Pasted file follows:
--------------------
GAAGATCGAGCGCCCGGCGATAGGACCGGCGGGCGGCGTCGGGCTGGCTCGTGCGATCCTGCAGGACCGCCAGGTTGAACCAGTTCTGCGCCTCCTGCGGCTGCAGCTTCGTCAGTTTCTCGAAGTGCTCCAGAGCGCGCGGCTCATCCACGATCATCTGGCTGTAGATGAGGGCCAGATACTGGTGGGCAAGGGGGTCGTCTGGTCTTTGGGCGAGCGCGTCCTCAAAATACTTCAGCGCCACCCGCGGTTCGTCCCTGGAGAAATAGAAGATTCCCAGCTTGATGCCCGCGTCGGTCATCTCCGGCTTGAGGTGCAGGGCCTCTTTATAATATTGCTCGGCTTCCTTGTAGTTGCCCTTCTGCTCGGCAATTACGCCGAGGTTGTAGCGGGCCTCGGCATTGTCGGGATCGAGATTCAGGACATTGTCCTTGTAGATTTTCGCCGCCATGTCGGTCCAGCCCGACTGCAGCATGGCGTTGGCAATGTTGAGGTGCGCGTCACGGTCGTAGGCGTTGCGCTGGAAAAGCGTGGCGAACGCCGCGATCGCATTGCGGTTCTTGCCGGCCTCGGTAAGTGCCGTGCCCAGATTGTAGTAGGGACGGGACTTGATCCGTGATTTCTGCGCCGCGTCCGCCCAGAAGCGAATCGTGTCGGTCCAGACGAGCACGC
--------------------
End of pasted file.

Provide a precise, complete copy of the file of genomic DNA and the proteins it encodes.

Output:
GAAGATCGAGCGCCCGGCGATAGGACCGGCGGGCGGCGTCGGGCTGGCTCGTGCGATCCTGCAGGACCGCCAGGTTGAACCAGTTCTGCGCCTCCTGCGGCTGCAGCTTCGTCAGTTTCTCGAAGTGCTCCAGAGCGCGCGGCTCATCCACGATCATCTGGCTGTAGATGAGGGCCAGATACTGGTGGGCAAGGGGGTCGTCTGGTCTTTGGGCGAGCGCGTCCTCAAAATACTTCAGCGCCACCCGCGGTTCGTCCCTGGAGAAATAGAAGATTCCCAGCTTGATGCCCGCGTCGGTCATCTCCGGCTTGAGGTGCAGGGCCTCTTTATAATATTGCTCGGCTTCCTTGTAGTTGCCCTTCTGCTCGGCAATTACGCCGAGGTTGTAGCGGGCCTCGGCATTGTCGGGATCGAGATTCAGGACATTGTCCTTGTAGATTTTCGCCGCCATGTCGGTCCAGCCCGACTGCAGCATGGCGTTGGCAATGTTGAGGTGCGCGTCACGGTCGTAGGCGTTGCGCTGGAAAAGCGTGGCGAACGCCGCGATCGCATTGCGGTTCTTGCCGGCCTCGGTAAGTGCCGTGCCCAGATTGTAGTAGGGACGGGACTTGATCCGTGATTTCTGCGCCGCGTCCGCCCAGAAGCGAATCGTGTCGGTCCAGACGAGCACGC